New Years is a bit of a time for giving your slate a bit of  clean and having the opportunity to start afresh.

Your slate could be something as simple as cleaning out the fridge, getting rid of the last bits of Christmas food and re stocking it with healthy food and making a meal plan, to planning a trip of a lifetime. But, no matter how large or small your slate, it is a good idea to think of what expectations you have in relation to your choices.

What do you expect from removing the chocolate from your fridge and replacing it with superfoods? Are you expecting a body like Beyonce after a month and is this attainable or would a gentle transition into eating a healthier diet long term be more within your attainable expectations. Think about how you will feel if you aren’t Crazy in Love with your body after a month against how you might feel after a few months of gently introducing healthier options in to your diet and under which situation you are most likely to have your expectations met.

I found myself thinking over Christmas that come January I would sign up to give up alcohol for a month, practice yoga every day and try out Veganuary. I would write a blog post at least every two weeks and begin to read all the books I have in the cupboard and sort out my finances. I would go visit my family at least once a week and make more dates with friends to see them out socially.

I then wrote it all done realised that I also had to fit in work, school runs, swimming clubs and Scouts. Without military planning I was probably setting myself up for a huge set of expectations unmet. So I went back to the drawing board.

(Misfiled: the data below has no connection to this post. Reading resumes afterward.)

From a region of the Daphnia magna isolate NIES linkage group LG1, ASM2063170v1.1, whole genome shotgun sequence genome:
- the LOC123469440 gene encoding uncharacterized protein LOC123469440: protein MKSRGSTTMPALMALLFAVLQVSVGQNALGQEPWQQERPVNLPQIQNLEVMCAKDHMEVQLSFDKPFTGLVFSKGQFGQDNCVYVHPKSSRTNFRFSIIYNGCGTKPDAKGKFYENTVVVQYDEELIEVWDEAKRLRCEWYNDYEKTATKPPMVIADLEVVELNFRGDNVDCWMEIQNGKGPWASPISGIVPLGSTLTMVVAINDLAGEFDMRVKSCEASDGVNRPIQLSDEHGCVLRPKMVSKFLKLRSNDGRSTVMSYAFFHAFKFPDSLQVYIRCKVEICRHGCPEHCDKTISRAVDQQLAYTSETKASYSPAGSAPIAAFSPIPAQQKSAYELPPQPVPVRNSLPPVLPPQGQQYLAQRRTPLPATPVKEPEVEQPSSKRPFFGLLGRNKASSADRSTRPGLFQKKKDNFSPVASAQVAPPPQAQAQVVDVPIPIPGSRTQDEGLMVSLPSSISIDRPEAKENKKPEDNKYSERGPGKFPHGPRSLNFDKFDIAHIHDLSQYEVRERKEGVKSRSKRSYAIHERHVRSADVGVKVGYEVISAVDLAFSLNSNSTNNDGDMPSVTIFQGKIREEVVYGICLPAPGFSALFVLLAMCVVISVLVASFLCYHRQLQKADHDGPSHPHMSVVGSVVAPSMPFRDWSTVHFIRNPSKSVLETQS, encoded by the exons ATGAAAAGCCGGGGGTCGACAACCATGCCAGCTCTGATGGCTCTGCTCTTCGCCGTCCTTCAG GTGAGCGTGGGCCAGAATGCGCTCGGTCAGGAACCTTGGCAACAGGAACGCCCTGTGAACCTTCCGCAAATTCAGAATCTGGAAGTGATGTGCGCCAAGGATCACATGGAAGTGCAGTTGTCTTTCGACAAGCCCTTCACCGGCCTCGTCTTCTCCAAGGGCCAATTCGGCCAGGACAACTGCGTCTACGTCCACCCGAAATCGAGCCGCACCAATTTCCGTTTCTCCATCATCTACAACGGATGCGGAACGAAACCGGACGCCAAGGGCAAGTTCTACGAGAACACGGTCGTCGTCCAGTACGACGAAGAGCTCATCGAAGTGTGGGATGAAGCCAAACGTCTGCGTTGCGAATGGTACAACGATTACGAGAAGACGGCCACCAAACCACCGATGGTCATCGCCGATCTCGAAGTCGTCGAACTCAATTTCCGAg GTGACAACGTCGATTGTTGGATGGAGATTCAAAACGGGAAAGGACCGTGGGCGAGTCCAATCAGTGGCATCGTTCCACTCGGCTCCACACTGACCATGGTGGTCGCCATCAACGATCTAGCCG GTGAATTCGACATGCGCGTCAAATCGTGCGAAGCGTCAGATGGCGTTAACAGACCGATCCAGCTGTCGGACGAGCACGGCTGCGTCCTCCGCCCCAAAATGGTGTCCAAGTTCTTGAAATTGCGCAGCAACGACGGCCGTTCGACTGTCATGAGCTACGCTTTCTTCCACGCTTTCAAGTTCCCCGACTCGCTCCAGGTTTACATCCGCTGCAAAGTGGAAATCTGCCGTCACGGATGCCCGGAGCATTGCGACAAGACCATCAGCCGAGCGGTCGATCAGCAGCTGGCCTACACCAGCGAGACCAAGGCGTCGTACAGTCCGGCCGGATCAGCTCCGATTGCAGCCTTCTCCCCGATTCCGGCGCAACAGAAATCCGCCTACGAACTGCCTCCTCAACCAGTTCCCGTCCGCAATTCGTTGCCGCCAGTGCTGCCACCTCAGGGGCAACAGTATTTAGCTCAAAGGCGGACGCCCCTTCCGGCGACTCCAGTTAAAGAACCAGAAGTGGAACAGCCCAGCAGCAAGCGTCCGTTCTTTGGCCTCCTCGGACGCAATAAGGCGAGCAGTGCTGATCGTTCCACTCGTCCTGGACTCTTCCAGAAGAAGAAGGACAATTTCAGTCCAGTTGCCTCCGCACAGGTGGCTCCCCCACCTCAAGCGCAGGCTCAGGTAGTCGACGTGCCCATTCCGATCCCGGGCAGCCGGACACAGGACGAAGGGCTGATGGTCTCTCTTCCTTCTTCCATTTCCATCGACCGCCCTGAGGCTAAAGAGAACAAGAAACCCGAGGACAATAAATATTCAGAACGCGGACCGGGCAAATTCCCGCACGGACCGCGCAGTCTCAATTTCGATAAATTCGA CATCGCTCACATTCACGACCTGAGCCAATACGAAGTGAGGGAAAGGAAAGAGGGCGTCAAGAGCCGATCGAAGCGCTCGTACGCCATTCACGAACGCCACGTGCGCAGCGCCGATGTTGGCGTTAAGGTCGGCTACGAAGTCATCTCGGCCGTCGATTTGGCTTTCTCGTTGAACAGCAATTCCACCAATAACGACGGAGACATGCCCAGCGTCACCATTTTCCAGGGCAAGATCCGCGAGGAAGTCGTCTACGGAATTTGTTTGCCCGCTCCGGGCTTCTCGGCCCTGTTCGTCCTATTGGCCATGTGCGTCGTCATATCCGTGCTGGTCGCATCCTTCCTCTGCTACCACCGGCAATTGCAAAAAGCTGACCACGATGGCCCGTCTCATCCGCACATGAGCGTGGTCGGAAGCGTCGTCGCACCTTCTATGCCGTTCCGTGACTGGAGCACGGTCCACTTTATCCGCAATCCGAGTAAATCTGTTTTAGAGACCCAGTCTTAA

I have my whole life been one for taking on projects that seemed like a great idea at the beginning only find I didn’t have the time to complete them, or get stressed out with the pressure and then give them up. This has often led to me feeling like I have failed and it is a born out of placing to0 high expectations on myself but not having the tools to deal with the unmet expectations.

So, this January I am going to monitor my alcohol intake, I have put the Dry January app on my phone and each night before bed I honestly note whether I have had a drink or not. I had a gin and tonic last night whilst I watched the TV, do I feel like I have failed? No. I feel like I had a gin and tonic whilst I watched TV.


I have decided to integrate some vegan foods into the weekly family diet, foods that I know will get eaten. This gives me both the chance to experiment and enjoy a new way of eating but also not have a lot of waste and arguments at the tea table.

I am absolutely going to read the books I already own and not purchase anymore and I really made the most of the last 30 minutes of 2017 by browsing and purchasing books on Amazon before the New Year rung in!

And finally, family and friends. By far the most important thing and the resolution I am going to do my utmost to keep.

What are your thoughts on resolutions? Let me know.

Have a great week everyone.